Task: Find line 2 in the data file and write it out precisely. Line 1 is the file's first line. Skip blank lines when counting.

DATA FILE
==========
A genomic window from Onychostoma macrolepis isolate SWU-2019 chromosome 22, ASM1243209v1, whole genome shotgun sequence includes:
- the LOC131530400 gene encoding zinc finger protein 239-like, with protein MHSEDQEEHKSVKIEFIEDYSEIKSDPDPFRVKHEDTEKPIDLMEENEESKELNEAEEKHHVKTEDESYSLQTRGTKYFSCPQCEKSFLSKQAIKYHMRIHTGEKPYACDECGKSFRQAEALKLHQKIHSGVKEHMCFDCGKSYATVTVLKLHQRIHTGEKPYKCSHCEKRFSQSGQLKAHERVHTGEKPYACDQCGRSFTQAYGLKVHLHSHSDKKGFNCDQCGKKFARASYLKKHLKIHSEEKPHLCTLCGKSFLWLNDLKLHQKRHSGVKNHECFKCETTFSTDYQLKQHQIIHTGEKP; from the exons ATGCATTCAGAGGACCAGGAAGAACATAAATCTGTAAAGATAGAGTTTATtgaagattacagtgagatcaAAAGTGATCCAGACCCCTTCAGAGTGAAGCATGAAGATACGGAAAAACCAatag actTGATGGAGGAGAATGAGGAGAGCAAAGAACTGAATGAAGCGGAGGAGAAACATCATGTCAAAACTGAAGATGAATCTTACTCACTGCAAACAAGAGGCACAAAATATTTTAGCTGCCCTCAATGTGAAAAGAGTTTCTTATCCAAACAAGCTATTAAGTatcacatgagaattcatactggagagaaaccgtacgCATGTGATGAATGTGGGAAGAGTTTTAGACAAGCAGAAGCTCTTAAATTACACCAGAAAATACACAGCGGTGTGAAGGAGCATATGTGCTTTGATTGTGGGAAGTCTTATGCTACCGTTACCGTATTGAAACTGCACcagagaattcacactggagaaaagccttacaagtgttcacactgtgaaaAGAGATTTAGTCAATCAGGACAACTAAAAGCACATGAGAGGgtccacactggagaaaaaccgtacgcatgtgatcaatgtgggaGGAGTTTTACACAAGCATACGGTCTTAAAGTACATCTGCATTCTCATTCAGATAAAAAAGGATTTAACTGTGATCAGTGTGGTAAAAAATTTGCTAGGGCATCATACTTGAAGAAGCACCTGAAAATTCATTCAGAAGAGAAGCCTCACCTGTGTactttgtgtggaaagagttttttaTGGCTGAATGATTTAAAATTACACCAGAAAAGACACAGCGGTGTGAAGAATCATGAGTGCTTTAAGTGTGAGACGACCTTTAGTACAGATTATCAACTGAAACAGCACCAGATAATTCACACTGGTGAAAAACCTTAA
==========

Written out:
- the LOC131530400 gene encoding zinc finger protein 239-like, with protein MHSEDQEEHKSVKIEFIEDYSEIKSDPDPFRVKHEDTEKPIDLMEENEESKELNEAEEKHHVKTEDESYSLQTRGTKYFSCPQCEKSFLSKQAIKYHMRIHTGEKPYACDECGKSFRQAEALKLHQKIHSGVKEHMCFDCGKSYATVTVLKLHQRIHTGEKPYKCSHCEKRFSQSGQLKAHERVHTGEKPYACDQCGRSFTQAYGLKVHLHSHSDKKGFNCDQCGKKFARASYLKKHLKIHSEEKPHLCTLCGKSFLWLNDLKLHQKRHSGVKNHECFKCETTFSTDYQLKQHQIIHTGEKP; from the exons ATGCATTCAGAGGACCAGGAAGAACATAAATCTGTAAAGATAGAGTTTATtgaagattacagtgagatcaAAAGTGATCCAGACCCCTTCAGAGTGAAGCATGAAGATACGGAAAAACCAatag actTGATGGAGGAGAATGAGGAGAGCAAAGAACTGAATGAAGCGGAGGAGAAACATCATGTCAAAACTGAAGATGAATCTTACTCACTGCAAACAAGAGGCACAAAATATTTTAGCTGCCCTCAATGTGAAAAGAGTTTCTTATCCAAACAAGCTATTAAGTatcacatgagaattcatactggagagaaaccgtacgCATGTGATGAATGTGGGAAGAGTTTTAGACAAGCAGAAGCTCTTAAATTACACCAGAAAATACACAGCGGTGTGAAGGAGCATATGTGCTTTGATTGTGGGAAGTCTTATGCTACCGTTACCGTATTGAAACTGCACcagagaattcacactggagaaaagccttacaagtgttcacactgtgaaaAGAGATTTAGTCAATCAGGACAACTAAAAGCACATGAGAGGgtccacactggagaaaaaccgtacgcatgtgatcaatgtgggaGGAGTTTTACACAAGCATACGGTCTTAAAGTACATCTGCATTCTCATTCAGATAAAAAAGGATTTAACTGTGATCAGTGTGGTAAAAAATTTGCTAGGGCATCATACTTGAAGAAGCACCTGAAAATTCATTCAGAAGAGAAGCCTCACCTGTGTactttgtgtggaaagagttttttaTGGCTGAATGATTTAAAATTACACCAGAAAAGACACAGCGGTGTGAAGAATCATGAGTGCTTTAAGTGTGAGACGACCTTTAGTACAGATTATCAACTGAAACAGCACCAGATAATTCACACTGGTGAAAAACCTTAA